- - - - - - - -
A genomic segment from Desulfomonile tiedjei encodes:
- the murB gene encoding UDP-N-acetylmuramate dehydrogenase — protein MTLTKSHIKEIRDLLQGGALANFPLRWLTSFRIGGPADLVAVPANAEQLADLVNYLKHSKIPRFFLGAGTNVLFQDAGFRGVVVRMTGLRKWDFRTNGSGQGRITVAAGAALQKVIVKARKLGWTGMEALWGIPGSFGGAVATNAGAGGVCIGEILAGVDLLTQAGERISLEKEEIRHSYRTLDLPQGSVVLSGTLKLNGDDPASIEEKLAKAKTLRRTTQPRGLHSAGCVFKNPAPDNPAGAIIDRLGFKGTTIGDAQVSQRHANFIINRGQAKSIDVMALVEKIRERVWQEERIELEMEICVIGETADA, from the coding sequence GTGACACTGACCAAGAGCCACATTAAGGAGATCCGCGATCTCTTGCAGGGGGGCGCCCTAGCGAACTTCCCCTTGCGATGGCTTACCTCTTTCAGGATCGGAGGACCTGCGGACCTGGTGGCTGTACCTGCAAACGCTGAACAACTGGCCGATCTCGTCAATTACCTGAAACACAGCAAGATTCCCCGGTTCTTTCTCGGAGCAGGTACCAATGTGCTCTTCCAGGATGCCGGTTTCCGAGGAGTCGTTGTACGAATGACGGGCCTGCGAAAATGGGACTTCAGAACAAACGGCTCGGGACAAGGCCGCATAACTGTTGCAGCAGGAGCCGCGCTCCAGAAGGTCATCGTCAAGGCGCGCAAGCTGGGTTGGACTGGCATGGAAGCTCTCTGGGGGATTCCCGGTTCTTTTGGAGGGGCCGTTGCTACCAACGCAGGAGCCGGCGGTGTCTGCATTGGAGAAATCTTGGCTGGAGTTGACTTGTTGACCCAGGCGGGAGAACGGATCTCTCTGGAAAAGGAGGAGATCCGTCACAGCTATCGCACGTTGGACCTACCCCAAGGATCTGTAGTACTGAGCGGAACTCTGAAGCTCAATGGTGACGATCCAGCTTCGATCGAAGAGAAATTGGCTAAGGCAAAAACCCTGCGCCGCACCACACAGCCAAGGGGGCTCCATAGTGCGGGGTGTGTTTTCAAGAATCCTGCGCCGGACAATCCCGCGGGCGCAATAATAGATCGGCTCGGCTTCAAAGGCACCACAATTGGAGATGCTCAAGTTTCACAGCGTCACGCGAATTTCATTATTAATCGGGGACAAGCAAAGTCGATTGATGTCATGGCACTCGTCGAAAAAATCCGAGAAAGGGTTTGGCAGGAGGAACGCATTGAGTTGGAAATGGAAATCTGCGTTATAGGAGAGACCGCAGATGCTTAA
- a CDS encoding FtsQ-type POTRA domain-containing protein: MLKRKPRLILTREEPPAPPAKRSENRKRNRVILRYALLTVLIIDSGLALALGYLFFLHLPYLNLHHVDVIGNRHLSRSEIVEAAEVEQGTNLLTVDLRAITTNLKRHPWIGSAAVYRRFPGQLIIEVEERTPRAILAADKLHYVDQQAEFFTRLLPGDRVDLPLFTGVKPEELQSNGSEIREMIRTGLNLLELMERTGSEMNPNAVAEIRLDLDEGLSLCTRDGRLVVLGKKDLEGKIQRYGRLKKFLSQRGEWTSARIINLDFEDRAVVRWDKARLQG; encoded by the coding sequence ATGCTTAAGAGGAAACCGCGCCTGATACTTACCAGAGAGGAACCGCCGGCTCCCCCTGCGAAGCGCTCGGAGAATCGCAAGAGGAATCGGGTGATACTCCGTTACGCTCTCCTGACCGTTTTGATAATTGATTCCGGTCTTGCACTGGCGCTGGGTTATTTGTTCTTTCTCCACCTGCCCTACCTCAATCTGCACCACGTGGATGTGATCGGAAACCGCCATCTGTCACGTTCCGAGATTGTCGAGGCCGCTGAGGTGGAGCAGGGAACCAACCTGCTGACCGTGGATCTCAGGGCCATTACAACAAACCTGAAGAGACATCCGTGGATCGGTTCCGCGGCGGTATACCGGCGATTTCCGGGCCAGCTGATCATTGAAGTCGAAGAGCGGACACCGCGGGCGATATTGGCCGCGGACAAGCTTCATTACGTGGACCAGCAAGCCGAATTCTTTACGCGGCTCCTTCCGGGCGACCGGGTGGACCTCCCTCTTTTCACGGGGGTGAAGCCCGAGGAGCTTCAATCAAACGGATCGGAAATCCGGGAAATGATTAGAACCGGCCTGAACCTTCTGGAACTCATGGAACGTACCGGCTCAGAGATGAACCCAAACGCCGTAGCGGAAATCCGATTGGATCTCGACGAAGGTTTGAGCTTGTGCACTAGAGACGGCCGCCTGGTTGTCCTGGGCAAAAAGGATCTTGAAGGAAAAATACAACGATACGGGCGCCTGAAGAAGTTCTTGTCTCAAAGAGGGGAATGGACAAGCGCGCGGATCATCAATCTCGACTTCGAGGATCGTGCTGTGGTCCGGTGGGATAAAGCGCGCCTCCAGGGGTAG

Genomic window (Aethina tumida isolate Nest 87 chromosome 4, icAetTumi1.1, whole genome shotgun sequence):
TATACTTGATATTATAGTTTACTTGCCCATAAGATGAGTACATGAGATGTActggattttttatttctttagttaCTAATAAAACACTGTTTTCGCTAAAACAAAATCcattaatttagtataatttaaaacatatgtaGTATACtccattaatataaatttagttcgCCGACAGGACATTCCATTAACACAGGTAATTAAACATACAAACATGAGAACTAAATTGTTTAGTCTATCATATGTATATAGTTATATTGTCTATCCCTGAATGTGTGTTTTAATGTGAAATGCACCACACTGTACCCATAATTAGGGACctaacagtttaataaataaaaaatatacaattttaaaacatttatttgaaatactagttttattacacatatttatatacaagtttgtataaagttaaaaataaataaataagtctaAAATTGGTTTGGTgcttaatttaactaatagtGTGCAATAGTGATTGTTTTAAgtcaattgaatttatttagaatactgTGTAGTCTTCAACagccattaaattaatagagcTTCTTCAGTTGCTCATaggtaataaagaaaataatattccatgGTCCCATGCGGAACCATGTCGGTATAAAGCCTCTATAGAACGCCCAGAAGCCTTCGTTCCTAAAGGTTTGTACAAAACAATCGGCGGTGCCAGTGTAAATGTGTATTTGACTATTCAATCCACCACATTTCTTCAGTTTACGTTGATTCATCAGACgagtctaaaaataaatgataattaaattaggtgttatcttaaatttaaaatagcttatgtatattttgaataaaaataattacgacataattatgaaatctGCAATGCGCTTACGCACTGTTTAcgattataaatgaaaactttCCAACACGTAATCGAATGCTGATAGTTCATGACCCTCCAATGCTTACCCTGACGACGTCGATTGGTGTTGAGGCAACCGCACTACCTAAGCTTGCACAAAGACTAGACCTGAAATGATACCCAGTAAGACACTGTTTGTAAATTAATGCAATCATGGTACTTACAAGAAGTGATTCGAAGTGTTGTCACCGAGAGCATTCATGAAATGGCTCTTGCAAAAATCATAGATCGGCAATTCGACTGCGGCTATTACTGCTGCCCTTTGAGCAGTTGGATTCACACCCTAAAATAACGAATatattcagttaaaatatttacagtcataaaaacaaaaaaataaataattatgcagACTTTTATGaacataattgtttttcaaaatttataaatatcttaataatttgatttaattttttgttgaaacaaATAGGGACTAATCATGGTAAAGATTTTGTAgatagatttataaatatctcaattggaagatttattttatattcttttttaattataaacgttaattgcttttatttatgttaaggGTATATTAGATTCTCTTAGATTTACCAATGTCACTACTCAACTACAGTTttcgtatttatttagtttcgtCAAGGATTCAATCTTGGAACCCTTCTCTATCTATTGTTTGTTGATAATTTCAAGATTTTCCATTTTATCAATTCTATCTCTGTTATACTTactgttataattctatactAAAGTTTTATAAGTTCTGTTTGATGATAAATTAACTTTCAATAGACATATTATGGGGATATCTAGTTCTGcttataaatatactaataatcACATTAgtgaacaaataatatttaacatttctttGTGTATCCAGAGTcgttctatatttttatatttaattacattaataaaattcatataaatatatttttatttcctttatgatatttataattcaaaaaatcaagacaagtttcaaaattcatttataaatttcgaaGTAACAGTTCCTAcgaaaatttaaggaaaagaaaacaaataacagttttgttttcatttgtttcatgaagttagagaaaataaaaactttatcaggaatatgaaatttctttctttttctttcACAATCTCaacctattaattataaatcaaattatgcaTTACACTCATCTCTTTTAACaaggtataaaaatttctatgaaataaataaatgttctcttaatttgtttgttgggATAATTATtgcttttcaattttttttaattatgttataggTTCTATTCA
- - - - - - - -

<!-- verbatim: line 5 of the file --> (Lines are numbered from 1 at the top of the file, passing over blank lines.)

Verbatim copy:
TATACTTGATATTATAGTTTACTTGCCCATAAGATGAGTACATGAGATGTActggattttttatttctttagttaCTAATAAAACACTGTTTTCGCTAAAACAAAATCcattaatttagtataatttaaaacatatgtaGTATACtccattaatataaatttagttcgCCGACAGGACATTCCATTAACACAGGTAATTAAACATACAAACATGAGAACTAAATTGTTTAGTCTATCATATGTATATAGTTATATTGTCTATCCCTGAATGTGTGTTTTAATGTGAAATGCACCACACTGTACCCATAATTAGGGACctaacagtttaataaataaaaaatatacaattttaaaacatttatttgaaatactagttttattacacatatttatatacaagtttgtataaagttaaaaataaataaataagtctaAAATTGGTTTGGTgcttaatttaactaatagtGTGCAATAGTGATTGTTTTAAgtcaattgaatttatttagaatactgTGTAGTCTTCAACagccattaaattaatagagcTTCTTCAGTTGCTCATaggtaataaagaaaataatattccatgGTCCCATGCGGAACCATGTCGGTATAAAGCCTCTATAGAACGCCCAGAAGCCTTCGTTCCTAAAGGTTTGTACAAAACAATCGGCGGTGCCAGTGTAAATGTGTATTTGACTATTCAATCCACCACATTTCTTCAGTTTACGTTGATTCATCAGACgagtctaaaaataaatgataattaaattaggtgttatcttaaatttaaaatagcttatgtatattttgaataaaaataattacgacataattatgaaatctGCAATGCGCTTACGCACTGTTTAcgattataaatgaaaactttCCAACACGTAATCGAATGCTGATAGTTCATGACCCTCCAATGCTTACCCTGACGACGTCGATTGGTGTTGAGGCAACCGCACTACCTAAGCTTGCACAAAGACTAGACCTGAAATGATACCCAGTAAGACACTGTTTGTAAATTAATGCAATCATGGTACTTACAAGAAGTGATTCGAAGTGTTGTCACCGAGAGCATTCATGAAATGGCTCTTGCAAAAATCATAGATCGGCAATTCGACTGCGGCTATTACTGCTGCCCTTTGAGCAGTTGGATTCACACCCTAAAATAACGAATatattcagttaaaatatttacagtcataaaaacaaaaaaataaataattatgcagACTTTTATGaacataattgtttttcaaaatttataaatatcttaataatttgatttaattttttgttgaaacaaATAGGGACTAATCATGGTAAAGATTTTGTAgatagatttataaatatctcaattggaagatttattttatattcttttttaattataaacgttaattgcttttatttatgttaaggGTATATTAGATTCTCTTAGATTTACCAATGTCACTACTCAACTACAGTTttcgtatttatttagtttcgtCAAGGATTCAATCTTGGAACCCTTCTCTATCTATTGTTTGTTGATAATTTCAAGATTTTCCATTTTATCAATTCTATCTCTGTTATACTTactgttataattctatactAAAGTTTTATAAGTTCTGTTTGATGATAAATTAACTTTCAATAGACATATTATGGGGATATCTAGTTCTGcttataaatatactaataatcACATTAgtgaacaaataatatttaacatttctttGTGTATCCAGAGTcgttctatatttttatatttaattacattaataaaattcatataaatatatttttatttcctttatgatatttataattcaaaaaatcaagacaagtttcaaaattcatttataaatttcgaaGTAACAGTTCCTAcgaaaatttaaggaaaagaaaacaaataacagttttgttttcatttgtttcatgaagttagagaaaataaaaactttatcaggaatatgaaatttctttctttttctttcACAATCTCaacctattaattataaatcaaattatgcaTTACACTCATCTCTTTTAACaaggtataaaaatttctatgaaataaataaatgttctcttaatttgtttgttgggATAATTATtgcttttcaattttttttaattatgttataggTTCTATTCA